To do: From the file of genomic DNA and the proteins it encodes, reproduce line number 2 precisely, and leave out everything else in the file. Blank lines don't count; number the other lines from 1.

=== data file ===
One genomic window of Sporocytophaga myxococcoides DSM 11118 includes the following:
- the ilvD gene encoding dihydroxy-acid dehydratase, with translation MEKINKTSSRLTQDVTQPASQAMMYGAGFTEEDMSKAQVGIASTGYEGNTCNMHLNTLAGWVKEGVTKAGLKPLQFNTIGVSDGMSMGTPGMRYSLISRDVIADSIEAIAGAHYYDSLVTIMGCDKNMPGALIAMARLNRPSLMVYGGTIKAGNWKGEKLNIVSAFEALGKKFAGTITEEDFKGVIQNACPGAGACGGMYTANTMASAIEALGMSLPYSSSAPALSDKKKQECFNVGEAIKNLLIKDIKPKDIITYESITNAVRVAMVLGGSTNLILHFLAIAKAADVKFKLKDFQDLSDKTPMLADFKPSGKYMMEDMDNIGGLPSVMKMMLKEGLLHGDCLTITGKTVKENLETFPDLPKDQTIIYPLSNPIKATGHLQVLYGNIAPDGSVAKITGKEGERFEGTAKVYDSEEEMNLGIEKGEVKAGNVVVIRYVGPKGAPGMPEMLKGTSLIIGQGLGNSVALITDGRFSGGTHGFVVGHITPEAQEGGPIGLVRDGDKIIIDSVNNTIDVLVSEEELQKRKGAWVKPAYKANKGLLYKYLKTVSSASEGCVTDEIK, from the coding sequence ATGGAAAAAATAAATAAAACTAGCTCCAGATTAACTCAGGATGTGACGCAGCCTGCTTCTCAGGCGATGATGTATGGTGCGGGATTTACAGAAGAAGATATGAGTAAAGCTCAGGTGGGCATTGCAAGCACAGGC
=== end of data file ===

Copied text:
- the ilvD gene encoding dihydroxy-acid dehydratase, with translation MEKINKTSSRLTQDVTQPASQAMMYGAGFTEEDMSKAQVGIASTGYEGNTCNMHLNTLAGWVKEGVTKAGLKPLQFNTIGVSDGMSMGTPGMRYSLISRDVIADSIEAIAGAHYYDSLVTIMGCDKNMPGALIAMARLNRPSLMVYGGTIKAGNWKGEKLNIVSAFEALGKKFAGTITEEDFKGVIQNACPGAGACGGMYTANTMASAIEALGMSLPYSSSAPALSDKKKQECFNVGEAIKNLLIKDIKPKDIITYESITNAVRVAMVLGGSTNLILHFLAIAKAADVKFKLKDFQDLSDKTPMLADFKPSGKYMMEDMDNIGGLPSVMKMMLKEGLLHGDCLTITGKTVKENLETFPDLPKDQTIIYPLSNPIKATGHLQVLYGNIAPDGSVAKITGKEGERFEGTAKVYDSEEEMNLGIEKGEVKAGNVVVIRYVGPKGAPGMPEMLKGTSLIIGQGLGNSVALITDGRFSGGTHGFVVGHITPEAQEGGPIGLVRDGDKIIIDSVNNTIDVLVSEEELQKRKGAWVKPAYKANKGLLYKYLKTVSSASEGCVTDEIK, from the coding sequence ATGGAAAAAATAAATAAAACTAGCTCCAGATTAACTCAGGATGTGACGCAGCCTGCTTCTCAGGCGATGATGTATGGTGCGGGATTTACAGAAGAAGATATGAGTAAAGCTCAGGTGGGCATTGCAAGCACAGGC